Competition season in Brazilian jiu-jitsu has started. Truthfully, if you want to compete, you can find a tournament most any time of year, but there are some marquee events that draw lots of big names, big numbers, and big action. The event scheduled for the end of this month in Irvine, CA, is one such tournament. Formal names have included The PanAmerican of Brazilian Jiu Jitsu, and the name currently on the website of the International Brazilian Jiu-Jitsu Federation, which is the Pan Jiu Jitsu Championship 2012. Those in the know just call it the PanAms. Technically, it is targeted to competitors in North and South America (hence “Pan-American,”) but it attracts high-level competitors from all over the world. And since it is an open event, it also attracts many competitors who might not be as well known but whose love of the sport is comparable.

 

I have attended the PanAms many times, both as a spectator and as a competitor. Either way, for me, entering the venue is like getting off the NJ Transit train in Penn Station in New York City after arriving from my hometown near Princeton: My heart rate immediately rises, I feel bombarded by stimuli, and I feel a sense of heightened physiological arousal that is equal parts excitement, anticipation, and nerves. In “the city” (for denizens, there is only one), anything can happen and usually does. Similarly, at the PanAms, spectators and athletes alike are guaranteed to witness the full range of human emotion, grappling celebrities on the level of Madonna or Michael Jordan, and the smell of - well, let’s call it “excellence.” Oh, and high-level grappling coupled with determination, gumption, drive, and even a touch of moxie.

 

Competitors are grouped into divisions based on belt level, weight, gender, and age. Weight is an important issue, as many people cut a lot of it so they can have an advantage by being at the top of a weight range as opposed to being at the bottom of the next higher one. The tournament lasts for four days; roughly speaking, white and blue belts compete early in the weekend, purple and brown later on, and black toward the end. In brown and black belt divisions, preliminary matches in each division usually take place on Saturday, and quarterfinals, semifinals, and finals matches usually occur on Sunday.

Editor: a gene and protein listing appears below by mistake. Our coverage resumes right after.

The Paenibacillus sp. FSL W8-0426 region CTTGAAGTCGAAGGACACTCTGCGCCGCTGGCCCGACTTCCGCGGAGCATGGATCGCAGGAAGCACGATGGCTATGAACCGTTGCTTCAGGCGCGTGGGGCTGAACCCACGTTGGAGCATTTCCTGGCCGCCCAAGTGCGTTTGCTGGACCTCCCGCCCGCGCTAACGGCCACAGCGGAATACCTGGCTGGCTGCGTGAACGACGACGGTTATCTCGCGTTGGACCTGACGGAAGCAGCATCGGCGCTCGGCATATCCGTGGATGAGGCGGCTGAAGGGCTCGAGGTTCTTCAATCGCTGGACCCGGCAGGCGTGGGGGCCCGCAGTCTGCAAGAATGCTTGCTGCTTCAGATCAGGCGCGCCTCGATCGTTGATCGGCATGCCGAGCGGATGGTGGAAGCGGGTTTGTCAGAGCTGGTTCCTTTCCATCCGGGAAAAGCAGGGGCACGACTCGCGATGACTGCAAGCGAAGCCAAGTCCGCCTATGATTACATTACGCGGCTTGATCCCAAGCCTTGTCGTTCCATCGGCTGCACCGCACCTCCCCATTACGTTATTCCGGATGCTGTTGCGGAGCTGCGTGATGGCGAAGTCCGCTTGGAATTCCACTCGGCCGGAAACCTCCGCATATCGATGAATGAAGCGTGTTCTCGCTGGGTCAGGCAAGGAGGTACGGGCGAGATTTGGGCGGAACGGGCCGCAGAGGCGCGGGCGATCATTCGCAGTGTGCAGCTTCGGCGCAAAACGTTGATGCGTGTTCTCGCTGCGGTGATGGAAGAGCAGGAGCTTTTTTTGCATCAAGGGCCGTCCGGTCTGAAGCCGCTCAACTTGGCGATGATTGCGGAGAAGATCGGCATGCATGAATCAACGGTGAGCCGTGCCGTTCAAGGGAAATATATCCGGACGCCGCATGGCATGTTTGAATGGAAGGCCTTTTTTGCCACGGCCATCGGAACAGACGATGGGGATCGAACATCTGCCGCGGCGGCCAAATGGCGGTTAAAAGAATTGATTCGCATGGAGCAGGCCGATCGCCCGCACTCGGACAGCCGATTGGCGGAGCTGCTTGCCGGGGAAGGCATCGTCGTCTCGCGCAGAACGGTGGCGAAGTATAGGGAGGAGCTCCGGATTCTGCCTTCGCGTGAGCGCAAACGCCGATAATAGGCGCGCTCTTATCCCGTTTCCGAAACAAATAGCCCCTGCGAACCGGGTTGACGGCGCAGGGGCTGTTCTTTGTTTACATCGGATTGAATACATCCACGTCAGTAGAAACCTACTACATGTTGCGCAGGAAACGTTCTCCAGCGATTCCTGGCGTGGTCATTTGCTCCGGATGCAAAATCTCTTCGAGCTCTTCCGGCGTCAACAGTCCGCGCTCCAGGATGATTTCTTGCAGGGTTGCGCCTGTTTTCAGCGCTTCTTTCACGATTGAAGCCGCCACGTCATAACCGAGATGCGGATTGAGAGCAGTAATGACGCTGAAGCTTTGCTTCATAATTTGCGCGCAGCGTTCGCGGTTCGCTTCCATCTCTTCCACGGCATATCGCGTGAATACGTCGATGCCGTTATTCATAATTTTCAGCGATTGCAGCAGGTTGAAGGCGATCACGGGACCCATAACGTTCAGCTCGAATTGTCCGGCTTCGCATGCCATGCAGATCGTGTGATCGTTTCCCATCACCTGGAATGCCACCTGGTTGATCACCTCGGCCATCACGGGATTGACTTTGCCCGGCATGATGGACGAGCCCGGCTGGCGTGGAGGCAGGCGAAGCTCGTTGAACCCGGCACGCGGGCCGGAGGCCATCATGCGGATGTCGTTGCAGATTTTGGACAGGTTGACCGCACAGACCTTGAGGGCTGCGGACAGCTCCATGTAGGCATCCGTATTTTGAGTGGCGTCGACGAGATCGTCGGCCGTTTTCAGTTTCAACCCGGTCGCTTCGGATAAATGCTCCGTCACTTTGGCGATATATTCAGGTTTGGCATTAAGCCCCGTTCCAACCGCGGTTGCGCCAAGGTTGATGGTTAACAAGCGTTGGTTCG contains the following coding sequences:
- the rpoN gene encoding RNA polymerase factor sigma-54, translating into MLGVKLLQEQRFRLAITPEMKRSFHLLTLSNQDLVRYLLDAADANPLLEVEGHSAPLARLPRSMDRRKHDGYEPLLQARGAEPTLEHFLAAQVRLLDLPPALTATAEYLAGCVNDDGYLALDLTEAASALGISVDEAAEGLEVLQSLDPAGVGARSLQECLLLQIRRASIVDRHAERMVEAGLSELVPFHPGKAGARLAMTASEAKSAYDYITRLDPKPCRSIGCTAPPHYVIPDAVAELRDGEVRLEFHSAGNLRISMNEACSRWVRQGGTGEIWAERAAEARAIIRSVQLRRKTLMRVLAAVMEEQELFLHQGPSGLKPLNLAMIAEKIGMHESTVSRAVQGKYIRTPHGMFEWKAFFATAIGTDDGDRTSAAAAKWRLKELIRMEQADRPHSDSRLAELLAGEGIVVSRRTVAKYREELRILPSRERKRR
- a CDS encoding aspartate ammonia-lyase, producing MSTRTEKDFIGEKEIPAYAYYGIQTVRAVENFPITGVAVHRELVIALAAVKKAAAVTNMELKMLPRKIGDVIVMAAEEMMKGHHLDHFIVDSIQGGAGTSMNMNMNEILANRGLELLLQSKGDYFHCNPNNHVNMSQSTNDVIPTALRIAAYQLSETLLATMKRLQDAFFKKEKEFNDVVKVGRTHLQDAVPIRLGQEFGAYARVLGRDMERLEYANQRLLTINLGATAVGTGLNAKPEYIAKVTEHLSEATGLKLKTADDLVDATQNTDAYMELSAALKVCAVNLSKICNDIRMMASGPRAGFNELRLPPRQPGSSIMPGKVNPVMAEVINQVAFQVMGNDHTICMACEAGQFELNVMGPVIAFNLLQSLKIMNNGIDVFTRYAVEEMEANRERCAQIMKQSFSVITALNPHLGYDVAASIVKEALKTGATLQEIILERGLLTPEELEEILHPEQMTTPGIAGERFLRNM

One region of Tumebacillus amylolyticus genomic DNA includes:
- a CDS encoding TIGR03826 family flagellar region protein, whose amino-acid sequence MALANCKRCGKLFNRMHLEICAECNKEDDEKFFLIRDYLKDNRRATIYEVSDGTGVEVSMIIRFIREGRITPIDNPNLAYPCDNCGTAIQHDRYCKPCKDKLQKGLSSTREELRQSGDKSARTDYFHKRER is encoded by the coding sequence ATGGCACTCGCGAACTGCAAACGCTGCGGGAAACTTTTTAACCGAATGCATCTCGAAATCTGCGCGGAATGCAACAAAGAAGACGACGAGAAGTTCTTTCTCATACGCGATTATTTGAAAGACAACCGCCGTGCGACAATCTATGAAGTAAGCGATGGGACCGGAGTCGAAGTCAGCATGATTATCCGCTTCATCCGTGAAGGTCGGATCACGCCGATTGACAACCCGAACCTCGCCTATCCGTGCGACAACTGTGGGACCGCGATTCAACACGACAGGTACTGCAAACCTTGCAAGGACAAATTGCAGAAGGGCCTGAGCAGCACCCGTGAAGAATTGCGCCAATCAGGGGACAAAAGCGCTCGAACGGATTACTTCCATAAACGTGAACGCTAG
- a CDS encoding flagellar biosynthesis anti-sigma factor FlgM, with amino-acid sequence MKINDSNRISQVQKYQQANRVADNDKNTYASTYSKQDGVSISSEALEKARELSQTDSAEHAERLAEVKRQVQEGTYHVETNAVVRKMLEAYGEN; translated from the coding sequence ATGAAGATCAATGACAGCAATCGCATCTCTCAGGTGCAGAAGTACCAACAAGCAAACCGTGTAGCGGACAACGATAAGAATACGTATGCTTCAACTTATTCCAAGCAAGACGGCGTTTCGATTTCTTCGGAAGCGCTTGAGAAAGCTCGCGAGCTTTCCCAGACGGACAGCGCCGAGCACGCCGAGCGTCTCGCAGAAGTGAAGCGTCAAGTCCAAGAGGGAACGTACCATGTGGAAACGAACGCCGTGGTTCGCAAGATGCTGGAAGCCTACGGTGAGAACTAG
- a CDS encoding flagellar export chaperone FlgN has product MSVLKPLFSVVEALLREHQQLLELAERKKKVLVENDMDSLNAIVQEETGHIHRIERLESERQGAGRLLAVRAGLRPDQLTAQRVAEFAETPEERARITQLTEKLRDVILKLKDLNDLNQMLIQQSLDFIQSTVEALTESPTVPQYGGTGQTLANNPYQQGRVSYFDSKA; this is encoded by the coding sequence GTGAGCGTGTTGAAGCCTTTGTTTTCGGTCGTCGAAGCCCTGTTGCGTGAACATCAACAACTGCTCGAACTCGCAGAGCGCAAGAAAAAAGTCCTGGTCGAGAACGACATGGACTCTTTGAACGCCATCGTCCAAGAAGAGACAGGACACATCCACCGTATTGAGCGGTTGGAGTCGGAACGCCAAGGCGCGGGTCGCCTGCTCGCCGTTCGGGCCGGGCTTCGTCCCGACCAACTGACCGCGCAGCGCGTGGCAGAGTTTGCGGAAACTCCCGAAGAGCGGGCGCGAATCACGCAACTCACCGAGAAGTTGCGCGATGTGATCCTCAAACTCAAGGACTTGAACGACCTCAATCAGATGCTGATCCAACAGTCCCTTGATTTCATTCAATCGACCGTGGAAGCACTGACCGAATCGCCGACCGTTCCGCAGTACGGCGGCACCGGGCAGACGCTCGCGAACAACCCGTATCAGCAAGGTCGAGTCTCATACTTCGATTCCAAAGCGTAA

If you are not competing on Sunday, it’s a day to eat acai and Brazilian BBQ, wear your academy t-shirt, visit with friends you only see at tournament time, and enjoy the grappling. If you are competing on Sunday, it’s a day to prepare yourself mentally and psychologically (presumably the physical preparations are long since dialed in) for another day of contest, both with your opponents and with your monkey mind. While I have experienced both kinds of Sundays, I hope this coming Sunday will be one of the latter - and that at the end of it I am able to celebrate a good performance, preferably at a churrascuria, surrounded by both friends and meats, and not necessarily in that order. Wish me - and the rest of the competitors - luck!